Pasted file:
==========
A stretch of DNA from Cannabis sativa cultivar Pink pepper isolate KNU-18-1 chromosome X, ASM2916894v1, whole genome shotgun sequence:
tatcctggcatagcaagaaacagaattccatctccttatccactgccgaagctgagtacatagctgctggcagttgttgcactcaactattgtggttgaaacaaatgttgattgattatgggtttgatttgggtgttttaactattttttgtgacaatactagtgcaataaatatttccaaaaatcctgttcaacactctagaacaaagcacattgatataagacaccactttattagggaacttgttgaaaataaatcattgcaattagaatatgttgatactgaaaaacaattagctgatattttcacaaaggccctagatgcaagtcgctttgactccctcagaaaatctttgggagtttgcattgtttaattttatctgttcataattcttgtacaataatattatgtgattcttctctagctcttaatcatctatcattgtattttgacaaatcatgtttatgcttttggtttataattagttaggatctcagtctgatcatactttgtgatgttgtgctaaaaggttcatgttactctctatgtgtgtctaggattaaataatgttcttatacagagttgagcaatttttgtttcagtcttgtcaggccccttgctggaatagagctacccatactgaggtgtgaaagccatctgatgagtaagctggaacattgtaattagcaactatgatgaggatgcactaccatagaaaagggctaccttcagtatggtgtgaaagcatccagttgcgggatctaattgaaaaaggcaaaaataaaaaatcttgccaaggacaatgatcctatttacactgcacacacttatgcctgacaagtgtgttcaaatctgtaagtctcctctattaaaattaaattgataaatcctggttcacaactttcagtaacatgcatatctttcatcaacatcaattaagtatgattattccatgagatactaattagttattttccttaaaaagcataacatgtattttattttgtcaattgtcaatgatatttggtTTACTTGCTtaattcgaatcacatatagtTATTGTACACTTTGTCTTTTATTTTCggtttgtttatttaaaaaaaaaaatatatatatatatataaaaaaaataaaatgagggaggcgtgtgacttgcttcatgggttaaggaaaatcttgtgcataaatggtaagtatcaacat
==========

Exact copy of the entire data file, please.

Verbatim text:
A stretch of DNA from Cannabis sativa cultivar Pink pepper isolate KNU-18-1 chromosome X, ASM2916894v1, whole genome shotgun sequence:
tatcctggcatagcaagaaacagaattccatctccttatccactgccgaagctgagtacatagctgctggcagttgttgcactcaactattgtggttgaaacaaatgttgattgattatgggtttgatttgggtgttttaactattttttgtgacaatactagtgcaataaatatttccaaaaatcctgttcaacactctagaacaaagcacattgatataagacaccactttattagggaacttgttgaaaataaatcattgcaattagaatatgttgatactgaaaaacaattagctgatattttcacaaaggccctagatgcaagtcgctttgactccctcagaaaatctttgggagtttgcattgtttaattttatctgttcataattcttgtacaataatattatgtgattcttctctagctcttaatcatctatcattgtattttgacaaatcatgtttatgcttttggtttataattagttaggatctcagtctgatcatactttgtgatgttgtgctaaaaggttcatgttactctctatgtgtgtctaggattaaataatgttcttatacagagttgagcaatttttgtttcagtcttgtcaggccccttgctggaatagagctacccatactgaggtgtgaaagccatctgatgagtaagctggaacattgtaattagcaactatgatgaggatgcactaccatagaaaagggctaccttcagtatggtgtgaaagcatccagttgcgggatctaattgaaaaaggcaaaaataaaaaatcttgccaaggacaatgatcctatttacactgcacacacttatgcctgacaagtgtgttcaaatctgtaagtctcctctattaaaattaaattgataaatcctggttcacaactttcagtaacatgcatatctttcatcaacatcaattaagtatgattattccatgagatactaattagttattttccttaaaaagcataacatgtattttattttgtcaattgtcaatgatatttggtTTACTTGCTtaattcgaatcacatatagtTATTGTACACTTTGTCTTTTATTTTCggtttgtttatttaaaaaaaaaaatatatatatatatataaaaaaaataaaatgagggaggcgtgtgacttgcttcatgggttaaggaaaatcttgtgcataaatggtaagtatcaacat